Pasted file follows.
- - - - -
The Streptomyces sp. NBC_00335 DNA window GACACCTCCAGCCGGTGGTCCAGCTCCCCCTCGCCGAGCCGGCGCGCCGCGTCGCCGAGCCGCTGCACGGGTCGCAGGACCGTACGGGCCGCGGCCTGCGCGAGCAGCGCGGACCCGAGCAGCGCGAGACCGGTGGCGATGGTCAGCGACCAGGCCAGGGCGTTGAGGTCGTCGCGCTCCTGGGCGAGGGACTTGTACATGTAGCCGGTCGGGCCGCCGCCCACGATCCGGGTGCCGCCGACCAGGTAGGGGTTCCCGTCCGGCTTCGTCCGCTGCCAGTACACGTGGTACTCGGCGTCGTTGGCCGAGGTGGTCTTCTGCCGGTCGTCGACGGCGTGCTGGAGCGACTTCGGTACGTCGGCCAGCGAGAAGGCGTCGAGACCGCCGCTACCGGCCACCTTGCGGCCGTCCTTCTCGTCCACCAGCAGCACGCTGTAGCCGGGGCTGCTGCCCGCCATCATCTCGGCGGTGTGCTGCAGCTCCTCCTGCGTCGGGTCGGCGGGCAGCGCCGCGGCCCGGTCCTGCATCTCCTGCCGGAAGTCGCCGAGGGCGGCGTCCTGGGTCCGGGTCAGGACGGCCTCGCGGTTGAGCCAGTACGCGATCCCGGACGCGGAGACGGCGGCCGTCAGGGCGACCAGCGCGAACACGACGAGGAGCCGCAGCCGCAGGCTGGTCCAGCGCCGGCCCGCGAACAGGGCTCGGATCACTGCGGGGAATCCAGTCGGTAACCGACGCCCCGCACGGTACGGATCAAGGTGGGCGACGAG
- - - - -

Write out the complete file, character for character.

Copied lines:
The Streptomyces sp. NBC_00335 DNA window GACACCTCCAGCCGGTGGTCCAGCTCCCCCTCGCCGAGCCGGCGCGCCGCGTCGCCGAGCCGCTGCACGGGTCGCAGGACCGTACGGGCCGCGGCCTGCGCGAGCAGCGCGGACCCGAGCAGCGCGAGACCGGTGGCGATGGTCAGCGACCAGGCCAGGGCGTTGAGGTCGTCGCGCTCCTGGGCGAGGGACTTGTACATGTAGCCGGTCGGGCCGCCGCCCACGATCCGGGTGCCGCCGACCAGGTAGGGGTTCCCGTCCGGCTTCGTCCGCTGCCAGTACACGTGGTACTCGGCGTCGTTGGCCGAGGTGGTCTTCTGCCGGTCGTCGACGGCGTGCTGGAGCGACTTCGGTACGTCGGCCAGCGAGAAGGCGTCGAGACCGCCGCTACCGGCCACCTTGCGGCCGTCCTTCTCGTCCACCAGCAGCACGCTGTAGCCGGGGCTGCTGCCCGCCATCATCTCGGCGGTGTGCTGCAGCTCCTCCTGCGTCGGGTCGGCGGGCAGCGCCGCGGCCCGGTCCTGCATCTCCTGCCGGAAGTCGCCGAGGGCGGCGTCCTGGGTCCGGGTCAGGACGGCCTCGCGGTTGAGCCAGTACGCGATCCCGGACGCGGAGACGGCGGCCGTCAGGGCGACCAGCGCGAACACGACGAGGAGCCGCAGCCGCAGGCTGGTCCAGCGCCGGCCCGCGAACAGGGCTCGGATCACTGCGGGGAATCCAGTCGGTAACCGACGCCCCGCACGGTACGGATCAAGGTGGGCGACGAG